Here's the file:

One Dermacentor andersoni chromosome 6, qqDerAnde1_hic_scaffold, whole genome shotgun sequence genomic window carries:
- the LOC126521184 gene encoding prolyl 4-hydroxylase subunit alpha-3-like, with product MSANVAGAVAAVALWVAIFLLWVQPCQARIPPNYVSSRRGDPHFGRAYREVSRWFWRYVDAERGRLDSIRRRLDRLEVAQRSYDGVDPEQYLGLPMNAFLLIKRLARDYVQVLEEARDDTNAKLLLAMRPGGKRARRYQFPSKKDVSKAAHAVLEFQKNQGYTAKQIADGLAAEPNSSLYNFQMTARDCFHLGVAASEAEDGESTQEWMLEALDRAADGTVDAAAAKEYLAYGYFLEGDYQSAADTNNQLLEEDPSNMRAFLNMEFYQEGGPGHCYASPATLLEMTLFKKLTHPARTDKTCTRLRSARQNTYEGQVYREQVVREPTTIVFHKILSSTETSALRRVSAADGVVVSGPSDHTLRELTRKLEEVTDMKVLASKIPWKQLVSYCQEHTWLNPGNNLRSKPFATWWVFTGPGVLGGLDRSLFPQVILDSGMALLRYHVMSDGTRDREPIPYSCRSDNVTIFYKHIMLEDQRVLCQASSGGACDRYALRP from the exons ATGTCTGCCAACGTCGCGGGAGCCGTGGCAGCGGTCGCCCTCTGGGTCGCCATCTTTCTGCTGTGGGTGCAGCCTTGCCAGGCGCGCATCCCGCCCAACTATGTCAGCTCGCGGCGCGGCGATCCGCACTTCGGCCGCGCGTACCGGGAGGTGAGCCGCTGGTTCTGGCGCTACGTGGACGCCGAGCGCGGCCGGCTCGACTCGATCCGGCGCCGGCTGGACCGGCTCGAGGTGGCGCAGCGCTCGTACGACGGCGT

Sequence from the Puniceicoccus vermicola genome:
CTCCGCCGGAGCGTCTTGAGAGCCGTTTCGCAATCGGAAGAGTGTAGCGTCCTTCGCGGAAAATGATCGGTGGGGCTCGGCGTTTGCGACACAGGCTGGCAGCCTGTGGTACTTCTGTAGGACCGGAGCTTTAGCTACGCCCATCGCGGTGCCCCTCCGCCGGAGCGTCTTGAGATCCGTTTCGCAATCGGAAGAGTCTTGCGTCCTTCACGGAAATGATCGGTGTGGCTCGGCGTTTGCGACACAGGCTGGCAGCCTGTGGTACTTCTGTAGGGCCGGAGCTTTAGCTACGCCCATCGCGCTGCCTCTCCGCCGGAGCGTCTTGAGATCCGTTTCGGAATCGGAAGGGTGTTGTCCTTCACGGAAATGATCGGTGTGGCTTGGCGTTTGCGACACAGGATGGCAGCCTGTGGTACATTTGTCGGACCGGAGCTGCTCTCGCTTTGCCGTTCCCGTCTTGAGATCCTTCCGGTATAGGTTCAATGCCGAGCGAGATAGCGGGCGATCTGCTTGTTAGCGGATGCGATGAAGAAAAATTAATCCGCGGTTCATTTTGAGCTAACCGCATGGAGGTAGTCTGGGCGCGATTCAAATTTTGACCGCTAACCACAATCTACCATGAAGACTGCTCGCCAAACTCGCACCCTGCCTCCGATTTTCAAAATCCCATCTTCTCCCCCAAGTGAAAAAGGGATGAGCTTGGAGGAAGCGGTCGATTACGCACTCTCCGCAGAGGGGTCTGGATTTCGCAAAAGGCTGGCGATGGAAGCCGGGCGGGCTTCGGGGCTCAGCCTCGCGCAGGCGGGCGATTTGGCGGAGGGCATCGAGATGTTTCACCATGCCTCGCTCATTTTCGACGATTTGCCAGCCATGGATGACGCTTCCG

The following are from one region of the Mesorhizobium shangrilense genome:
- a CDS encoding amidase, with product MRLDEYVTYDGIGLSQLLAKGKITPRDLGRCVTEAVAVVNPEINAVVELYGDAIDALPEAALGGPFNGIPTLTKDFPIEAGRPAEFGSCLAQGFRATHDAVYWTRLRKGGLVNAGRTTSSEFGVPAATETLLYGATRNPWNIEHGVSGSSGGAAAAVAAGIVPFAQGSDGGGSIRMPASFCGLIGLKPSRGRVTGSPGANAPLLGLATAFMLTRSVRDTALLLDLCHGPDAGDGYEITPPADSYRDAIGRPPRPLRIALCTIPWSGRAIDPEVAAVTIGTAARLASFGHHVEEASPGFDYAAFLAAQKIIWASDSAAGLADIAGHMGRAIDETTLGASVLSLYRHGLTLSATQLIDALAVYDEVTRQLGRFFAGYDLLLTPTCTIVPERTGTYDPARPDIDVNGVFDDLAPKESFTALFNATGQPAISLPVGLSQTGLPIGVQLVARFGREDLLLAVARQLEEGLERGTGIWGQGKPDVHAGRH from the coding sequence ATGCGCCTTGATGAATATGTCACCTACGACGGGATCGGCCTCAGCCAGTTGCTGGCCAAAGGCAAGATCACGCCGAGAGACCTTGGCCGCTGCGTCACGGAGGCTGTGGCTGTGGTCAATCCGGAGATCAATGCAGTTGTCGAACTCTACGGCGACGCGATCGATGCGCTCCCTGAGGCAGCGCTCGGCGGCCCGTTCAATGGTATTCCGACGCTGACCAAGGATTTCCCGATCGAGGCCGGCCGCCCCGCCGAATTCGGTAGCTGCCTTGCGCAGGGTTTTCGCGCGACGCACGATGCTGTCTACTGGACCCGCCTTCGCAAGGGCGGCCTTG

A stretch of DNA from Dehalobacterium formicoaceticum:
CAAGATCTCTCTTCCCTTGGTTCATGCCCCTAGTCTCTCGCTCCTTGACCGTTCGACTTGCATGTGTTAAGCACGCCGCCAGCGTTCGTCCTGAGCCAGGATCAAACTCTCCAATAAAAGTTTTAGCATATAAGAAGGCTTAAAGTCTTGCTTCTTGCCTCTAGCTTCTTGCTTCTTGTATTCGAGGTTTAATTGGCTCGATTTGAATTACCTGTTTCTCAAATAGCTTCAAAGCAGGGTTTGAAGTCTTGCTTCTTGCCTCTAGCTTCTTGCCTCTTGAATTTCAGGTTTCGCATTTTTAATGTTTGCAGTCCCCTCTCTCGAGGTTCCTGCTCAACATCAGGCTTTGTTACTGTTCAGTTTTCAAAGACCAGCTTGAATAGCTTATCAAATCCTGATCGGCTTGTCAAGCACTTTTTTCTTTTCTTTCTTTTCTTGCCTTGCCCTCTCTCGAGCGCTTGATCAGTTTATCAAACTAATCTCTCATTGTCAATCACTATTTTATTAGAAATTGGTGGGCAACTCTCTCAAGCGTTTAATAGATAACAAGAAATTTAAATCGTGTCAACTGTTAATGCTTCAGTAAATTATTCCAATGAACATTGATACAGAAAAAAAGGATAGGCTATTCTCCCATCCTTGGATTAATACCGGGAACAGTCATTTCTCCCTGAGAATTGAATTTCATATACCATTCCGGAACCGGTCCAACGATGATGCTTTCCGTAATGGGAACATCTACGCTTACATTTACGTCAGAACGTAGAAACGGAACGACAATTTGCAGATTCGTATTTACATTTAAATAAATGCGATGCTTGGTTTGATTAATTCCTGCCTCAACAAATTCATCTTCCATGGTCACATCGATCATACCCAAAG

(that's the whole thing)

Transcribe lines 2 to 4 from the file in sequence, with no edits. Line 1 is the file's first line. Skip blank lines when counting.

- the LOC126521184 gene encoding prolyl 4-hydroxylase subunit alpha-3-like, with product MSANVAGAVAAVALWVAIFLLWVQPCQARIPPNYVSSRRGDPHFGRAYREVSRWFWRYVDAERGRLDSIRRRLDRLEVAQRSYDGVDPEQYLGLPMNAFLLIKRLARDYVQVLEEARDDTNAKLLLAMRPGGKRARRYQFPSKKDVSKAAHAVLEFQKNQGYTAKQIADGLAAEPNSSLYNFQMTARDCFHLGVAASEAEDGESTQEWMLEALDRAADGTVDAAAAKEYLAYGYFLEGDYQSAADTNNQLLEEDPSNMRAFLNMEFYQEGGPGHCYASPATLLEMTLFKKLTHPARTDKTCTRLRSARQNTYEGQVYREQVVREPTTIVFHKILSSTETSALRRVSAADGVVVSGPSDHTLRELTRKLEEVTDMKVLASKIPWKQLVSYCQEHTWLNPGNNLRSKPFATWWVFTGPGVLGGLDRSLFPQVILDSGMALLRYHVMSDGTRDREPIPYSCRSDNVTIFYKHIMLEDQRVLCQASSGGACDRYALRP from the exons ATGTCTGCCAACGTCGCGGGAGCCGTGGCAGCGGTCGCCCTCTGGGTCGCCATCTTTCTGCTGTGGGTGCAGCCTTGCCAGGCGCGCATCCCGCCCAACTATGTCAGCTCGCGGCGCGGCGATCCGCACTTCGGCCGCGCGTACCGGGAGGTGAGCCGCTGGTTCTGGCGCTACGTGGACGCCGAGCGCGGCCGGCTCGACTCGATCCGGCGCCGGCTGGACCGGCTCGAGGTGGCGCAGCGCTCGTACGACGGCGT

Sequence from the Puniceicoccus vermicola genome:
CTCCGCCGGAGCGTCTTGAGAGCCGTTTCGCAATCGGAAGAGTGTAGCGTCCTTCGCGGAAAATGATCGGTGGGGCTCGGCGTTTGCGACACAGGCTGGCAGCCTGTGGTACTTCTGTAGGACCGGAGCTTTAGCTACGCCCATCGCGGTGCCCCTCCGCCGGAGCGTCTTGAGATCCGTTTCGCAATCGGAAGAGTCTTGCGTCCTTCACGGAAATGATCGGTGTGGCTCGGCGTTTGCGACACAGGCTGGCAGCCTGTGGTACTTCTGTAGGGCCGGAGCTTTAGCTACGCCCATCGCGCTGCCTCTCCGCCGGAGCGTCTTGAGATCCGTTTCGGAATCGGAAGGGTGTTGTCCTTCACGGAAATGATCGGTGTGGCTTGGCGTTTGCGACACAGGATGGCAGCCTGTGGTACATTTGTCGGACCGGAGCTGCTCTCGCTTTGCCGTTCCCGTCTTGAGATCCTTCCGGTATAGGTTCAATGCCGAGCGAGATAGCGGGCGATCTGCTTGTTAGCGGATGCGATGAAGAAAAATTAATCCGCGGTTCATTTTGAGCTAACCGCATGGAGGTAGTCTGGGCGCGATTCAAATTTTGACCGCTAACCACAATCTACCATGAAGACTGCTCGCCAAACTCGCACCCTGCCTCCGATTTTCAAAATCCCATCTTCTCCCCCAAGTGAAAAAGGGATGAGCTTGGAGGAAGCGGTCGATTACGCACTCTCCGCAGAGGGGTCTGGATTTCGCAAAAGGCTGGCGATGGAAGCCGGGCGGGCTTCGGGGCTCAGCCTCGCGCAGGCGGGCGATTTGGCGGAGGGCATCGAGATGTTTCACCATGCCTCGCTCATTTTCGACGATTTGCCAGCCATGGATGACGCTTCCG